Submitted by: Cynthia Buchanan

Category: Books

After Japan raided Pearl Harbor Dec. 7, 1941, the U.S. War Department speedily built six air bases on the Texas border. Nearly a million acres of unpopulated land on the U.S. side of the Rio Grande were used for gunnery and bombing ranges. In 2021, as a professional writer specializing in Spain and the U.S.-Mexico borderlands, I developed a graphic novel prototype for history, AZTEC EAGLES of WORLD WAR II: MEXICO’S HEROES, AMERICA’S BROTHERS, with the help of Clarence Mobley Legion Post 359 in Texas and commander Jeff Davis, USAF veteran. We created innovative curricula for, universities, academies, museums and military organizations. In 1942 when Mexico joined the Allies, it reinforced the U.S.-Mexico Defense Commission under presidents Franklin D. Roosevelt and Manuel Ávila-Camacho. In 1944 Mexican Squadron 201--300 airmen, 36 of them pilots--marched across the international bridge at Laredo, Texas, bound for San Antonio (“Alamo City”). Enlisting at Randolph Army Air Field, the Mexicans trained in the U.S. in P-47 Thunderbolt fighter-bomber aircraft for combat against Japan in the Philippines in 1945, the only time Mexico deployed troops on foreign soil. Sailing on USS Fairisle, they disembarked at Luzon the day Hitler committed suicide in his Führerbunker in Berlin. The 201st flew multiple dangerous fighter sweeps and escorted a battle ship to Okinawa in the event of kamikaze attacks even after the atomic bomb was dropped on Japan. After Gen. MacArthur recommended Squadron 201 leaders for U.S. medals, the unit sailed for California to board their "victory train" heading through an American Southwest that once belonged to Mexico and were wildly cheered by crowds in Arizona, New Mexico and Texas, pausing in Del Rio, San Antonio and Laredo before crossing the Rio Grande. In Mexico City President Camacho decorated the “Aztec Eagles” at a heroes' parade. As an Allied power Mexico joined the United Nations in 1947.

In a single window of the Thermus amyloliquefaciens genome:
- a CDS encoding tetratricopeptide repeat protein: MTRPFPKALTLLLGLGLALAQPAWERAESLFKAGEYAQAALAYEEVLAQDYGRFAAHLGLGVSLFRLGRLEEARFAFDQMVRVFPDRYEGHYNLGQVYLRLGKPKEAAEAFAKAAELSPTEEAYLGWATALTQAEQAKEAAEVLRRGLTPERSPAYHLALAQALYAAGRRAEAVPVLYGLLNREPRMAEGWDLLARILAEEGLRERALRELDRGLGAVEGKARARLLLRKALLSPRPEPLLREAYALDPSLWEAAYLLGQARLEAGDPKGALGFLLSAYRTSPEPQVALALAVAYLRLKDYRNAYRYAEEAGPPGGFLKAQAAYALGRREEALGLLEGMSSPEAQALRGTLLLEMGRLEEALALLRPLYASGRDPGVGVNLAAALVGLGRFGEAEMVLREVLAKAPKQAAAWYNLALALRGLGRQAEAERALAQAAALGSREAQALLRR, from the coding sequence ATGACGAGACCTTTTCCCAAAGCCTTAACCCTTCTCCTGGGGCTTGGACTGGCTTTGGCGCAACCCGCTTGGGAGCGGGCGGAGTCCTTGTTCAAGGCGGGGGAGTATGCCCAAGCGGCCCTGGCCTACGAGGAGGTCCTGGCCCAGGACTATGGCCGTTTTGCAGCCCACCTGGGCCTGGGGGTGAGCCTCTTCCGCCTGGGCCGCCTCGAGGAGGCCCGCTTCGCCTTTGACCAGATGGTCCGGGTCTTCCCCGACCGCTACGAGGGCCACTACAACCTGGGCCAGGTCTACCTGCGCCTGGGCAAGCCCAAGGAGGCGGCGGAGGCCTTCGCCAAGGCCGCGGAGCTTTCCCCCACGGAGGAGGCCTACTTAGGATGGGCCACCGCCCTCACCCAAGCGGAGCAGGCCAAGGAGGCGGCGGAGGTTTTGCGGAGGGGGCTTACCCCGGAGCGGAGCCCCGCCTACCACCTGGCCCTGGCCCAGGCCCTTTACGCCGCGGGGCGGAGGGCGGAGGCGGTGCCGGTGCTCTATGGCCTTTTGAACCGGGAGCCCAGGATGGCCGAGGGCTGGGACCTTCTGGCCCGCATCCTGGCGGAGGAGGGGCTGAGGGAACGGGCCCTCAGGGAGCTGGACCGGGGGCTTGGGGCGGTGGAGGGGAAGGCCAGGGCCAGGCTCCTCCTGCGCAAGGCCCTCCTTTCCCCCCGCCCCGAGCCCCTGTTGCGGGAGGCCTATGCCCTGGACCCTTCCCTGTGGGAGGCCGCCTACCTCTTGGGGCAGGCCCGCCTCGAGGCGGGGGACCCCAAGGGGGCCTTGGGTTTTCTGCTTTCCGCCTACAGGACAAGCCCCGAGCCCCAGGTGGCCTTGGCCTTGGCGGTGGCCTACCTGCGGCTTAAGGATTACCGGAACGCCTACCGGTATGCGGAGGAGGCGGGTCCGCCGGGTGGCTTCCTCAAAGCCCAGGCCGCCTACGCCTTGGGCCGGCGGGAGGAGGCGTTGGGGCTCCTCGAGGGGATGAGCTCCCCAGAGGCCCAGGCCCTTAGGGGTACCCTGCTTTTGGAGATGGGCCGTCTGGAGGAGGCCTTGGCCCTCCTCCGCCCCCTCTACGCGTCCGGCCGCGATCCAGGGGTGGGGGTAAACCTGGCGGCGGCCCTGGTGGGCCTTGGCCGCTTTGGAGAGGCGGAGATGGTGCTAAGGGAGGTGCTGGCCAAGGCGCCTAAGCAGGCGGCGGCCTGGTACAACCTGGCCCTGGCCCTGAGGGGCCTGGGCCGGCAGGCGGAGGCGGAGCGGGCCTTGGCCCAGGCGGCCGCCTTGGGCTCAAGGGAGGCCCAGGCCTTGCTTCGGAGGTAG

In 2005 the National Museum of the Pacific War asked me to partner in World War II celebrations as per “Aztec Eagles” history I shared with Randolph AFB historians and Lackland AFB museum curators. In 2021 Commemorative Air Force Museum magazine and Air Force Historical Foundation’s Air Power History published my new work. Taught at U.S. Naval Academy, it will be taught at U.S. Air Force Academy in 2022. See: as plus and

About the author:

Cynthia Buchanan holds an M.A. in Creative Writing from the University of the Americas in Mexico and was awarded a Fulbright grant under the U.S. State Department for Creative Writing in Spain. She has published in The New York Times, The Washington Post and Newsweek, among others. Her first novel Maiden, taught as an American classic at Harvard, NYU and UCLA, was optioned for film by Lily Tomlin. In 2021 Buchanan finished two darkly comic novels. The Scarlet Spaniard is about Spain’s Civil War and anti-Fascist guerrillas. Cowgirl Polygamy as satire is set in the Spanish Southwest, featuring World War II military aviation, German POW camps and Japanese internment camps. Her new book project Aztec Eagles of World War II: Mexico’s Heroes, America’s Brothers is the result of her interviews with Mexican Squadron 201 veterans. Highlights were taught at the U.S. Naval Academy in 2021 and will be curriculum at the U.S. Air Force Academy in 2022. Her article “Mexicans in World War II: America’s Ally of the Air” was published by the Air Force Historical Foundation in Air Power History, summer 2021 and re-published by the Commemorative Air Force Museum magazine Dispatch for Hispanic Heritage Month 2021.